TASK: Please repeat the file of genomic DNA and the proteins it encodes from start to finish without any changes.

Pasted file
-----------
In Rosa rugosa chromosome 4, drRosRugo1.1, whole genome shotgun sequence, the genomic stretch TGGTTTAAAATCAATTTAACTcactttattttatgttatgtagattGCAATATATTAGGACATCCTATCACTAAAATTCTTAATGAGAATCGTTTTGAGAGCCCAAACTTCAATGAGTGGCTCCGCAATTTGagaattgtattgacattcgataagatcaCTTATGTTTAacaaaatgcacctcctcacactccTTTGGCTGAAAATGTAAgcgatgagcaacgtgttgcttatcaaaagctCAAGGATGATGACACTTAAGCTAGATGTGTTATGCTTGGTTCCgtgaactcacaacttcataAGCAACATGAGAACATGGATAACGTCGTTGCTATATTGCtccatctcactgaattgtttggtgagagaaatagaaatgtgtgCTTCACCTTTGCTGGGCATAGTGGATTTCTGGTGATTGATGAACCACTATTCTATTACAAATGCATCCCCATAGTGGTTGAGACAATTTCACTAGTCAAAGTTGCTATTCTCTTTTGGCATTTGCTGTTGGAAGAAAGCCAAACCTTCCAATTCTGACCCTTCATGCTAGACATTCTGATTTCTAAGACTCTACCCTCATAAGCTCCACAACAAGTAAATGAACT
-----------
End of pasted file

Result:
In Rosa rugosa chromosome 4, drRosRugo1.1, whole genome shotgun sequence, the genomic stretch TGGTTTAAAATCAATTTAACTcactttattttatgttatgtagattGCAATATATTAGGACATCCTATCACTAAAATTCTTAATGAGAATCGTTTTGAGAGCCCAAACTTCAATGAGTGGCTCCGCAATTTGagaattgtattgacattcgataagatcaCTTATGTTTAacaaaatgcacctcctcacactccTTTGGCTGAAAATGTAAgcgatgagcaacgtgttgcttatcaaaagctCAAGGATGATGACACTTAAGCTAGATGTGTTATGCTTGGTTCCgtgaactcacaacttcataAGCAACATGAGAACATGGATAACGTCGTTGCTATATTGCtccatctcactgaattgtttggtgagagaaatagaaatgtgtgCTTCACCTTTGCTGGGCATAGTGGATTTCTGGTGATTGATGAACCACTATTCTATTACAAATGCATCCCCATAGTGGTTGAGACAATTTCACTAGTCAAAGTTGCTATTCTCTTTTGGCATTTGCTGTTGGAAGAAAGCCAAACCTTCCAATTCTGACCCTTCATGCTAGACATTCTGATTTCTAAGACTCTACCCTCATAAGCTCCACAACAAGTAAATGAACT